An Israeli man was indicted by U.S. authorities for a Fonzie scheme in which he defrauded investors of some 47 million dollars to finance his lavish lifestyle.
Court filings in Los Angeles County, show the U.S. Security and Exchange Commission and Israeli security officials, alleged that 35-year-old Yossi Engel promised at least 29 ultra-Orthodox investors that their money would go to his security cameras company iWitness Tech, and to real estate development in the Israeli ultra-Orthodox city of Bnei Brak.
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“Engel cultivated a reputation in the Orthodox Jewish community as a studier of Torah and as a generous donor. He opened his own small synagogue in a room next to his iWitness office and spent time teaching Torah to others. iWitness investors believed Engel to be trustworthy as well as charismatic,” court filing showed.
He confessed his crimes late in 2020 but fled to Israel and is now wanted by authorities.
Engel falsely told investors “that he would use their funds to purchase security camera equipment that he would later install. In the second iteration of his scheme, he told investors that he would use their funds to purchase property in Israel that he would then develop and sell. Both of these claims were false: rather than use investor money to purchase cameras or develop property, Engel misappropriated the funds by spending investor money for his personal benefit and making Ponzi-like payments to earlier investors in an attempt to keep the scheme going. In total, Engel raised at least $47 million from December 2018 to January 2021 from at least 29 defrauded investors across the country,” the court filings say.
“Engel, however, exploited the goodwill he engendered through his community activities to engage in a fraudulent Securities offering scheme,” according to the documents filed.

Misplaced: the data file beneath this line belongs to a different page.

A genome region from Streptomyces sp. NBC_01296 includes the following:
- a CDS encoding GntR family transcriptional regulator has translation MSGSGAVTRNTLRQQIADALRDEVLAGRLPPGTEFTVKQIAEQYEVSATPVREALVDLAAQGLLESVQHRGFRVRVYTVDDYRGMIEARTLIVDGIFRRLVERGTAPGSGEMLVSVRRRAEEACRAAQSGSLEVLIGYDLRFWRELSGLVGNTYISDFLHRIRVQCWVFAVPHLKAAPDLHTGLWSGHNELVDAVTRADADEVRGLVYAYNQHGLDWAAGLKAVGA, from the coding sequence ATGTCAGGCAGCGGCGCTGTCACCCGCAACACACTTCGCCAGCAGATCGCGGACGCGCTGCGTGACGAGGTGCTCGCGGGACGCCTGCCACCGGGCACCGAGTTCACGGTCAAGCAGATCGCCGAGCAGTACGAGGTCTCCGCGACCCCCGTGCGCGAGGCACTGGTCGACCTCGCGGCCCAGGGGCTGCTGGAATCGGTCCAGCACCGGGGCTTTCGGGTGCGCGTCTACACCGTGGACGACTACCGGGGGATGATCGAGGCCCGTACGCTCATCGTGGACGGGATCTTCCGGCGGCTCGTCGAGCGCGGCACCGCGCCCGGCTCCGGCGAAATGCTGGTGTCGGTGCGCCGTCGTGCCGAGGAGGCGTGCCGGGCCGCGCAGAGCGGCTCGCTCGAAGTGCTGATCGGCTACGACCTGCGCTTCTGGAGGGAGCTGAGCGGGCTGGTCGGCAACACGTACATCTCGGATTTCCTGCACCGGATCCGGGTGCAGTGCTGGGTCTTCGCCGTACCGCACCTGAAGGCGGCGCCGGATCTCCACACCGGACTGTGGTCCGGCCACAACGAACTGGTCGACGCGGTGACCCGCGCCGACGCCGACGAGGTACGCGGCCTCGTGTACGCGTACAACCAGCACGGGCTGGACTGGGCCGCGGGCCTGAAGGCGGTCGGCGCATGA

“The reason Engel could not obtain bank financing was because his businesses were not real,” the filing goes on to say, “Typically, investors sent money to Engel and iWitness by wire or by check. But, in some instances, Engel told investors to wire funds to another investor. Purported returns were also occasionally wired to investors via a wire from another investor. Most iWitness investors did not question this flow of funds, but the ones who did were told that they needed to send money via the third party because the third party was capable of changing money in Israel at lower rates than the banks. This was another falsehood.”
Engel created the illusion of profitable earnings by using investor funds to rent offices and cars and pay for staff when in fact his camera installation business had not made money since it was established in 2018.
In the five years that the company was in existence, it had only 20 or 30 clients in projects earning a few thousand dollars.
“The appearance of iWitness as a profitable, ongoing business, was material to investors’ decisions to invest in iWitness,” the filings say.
In 2020, Engel came up with a new scheme. He allegedly told investors that he had close ties to Bnei Brak mayor Avraham Rubinstein, which enable him to expedite the development of projects to build apartments for rent, that will be sold below market, for a quick profit.
He sent his potential investors clips and photos of an apartment block in Israel, copies of Israel Land Authorities documents, and even a video of him sitting in the mayor’s office.
Only later did he admit the investment plan was based on lies and that the clips he had sent showed apartments in which he had lived in the past. The clip from Bnei Brak’s municipality was filmed when he dropped in on the mayor to say hello.
Engel withdrew a salary of six million dollars for himself, much of it in cash, and allegedly sent an additional 2.5 million dollars to money changers in Israel. He also allegedly spent $56,880 on gambling casinos and private jets at least twice.
His scheme began to unravel in December 2020. More investments failed to come in and cover his debts and he fled the U.S. for Israel.
“After a flurry of emails in which he apologized for ruining people’s lives due to his “sickness,” he briefly returned and, during that time, he met with some investors who were attempting to salvage their losses,” court filings said.
“He eventually signed a notarized statement on February 7, 2021, admitting to securities fraud, and he participated in a recorded meeting with several investors on or around March 2021 in which he admitted that he was running a Ponzi scheme,” the filings said.
He promised his investors that he would immediately return their funds but had not returned to the U.S. since.
Engel is charged with violations of Section 10(b) of the Exchange Act and Rule 10b-5. If found guilty, he could face up to 10 years in prison.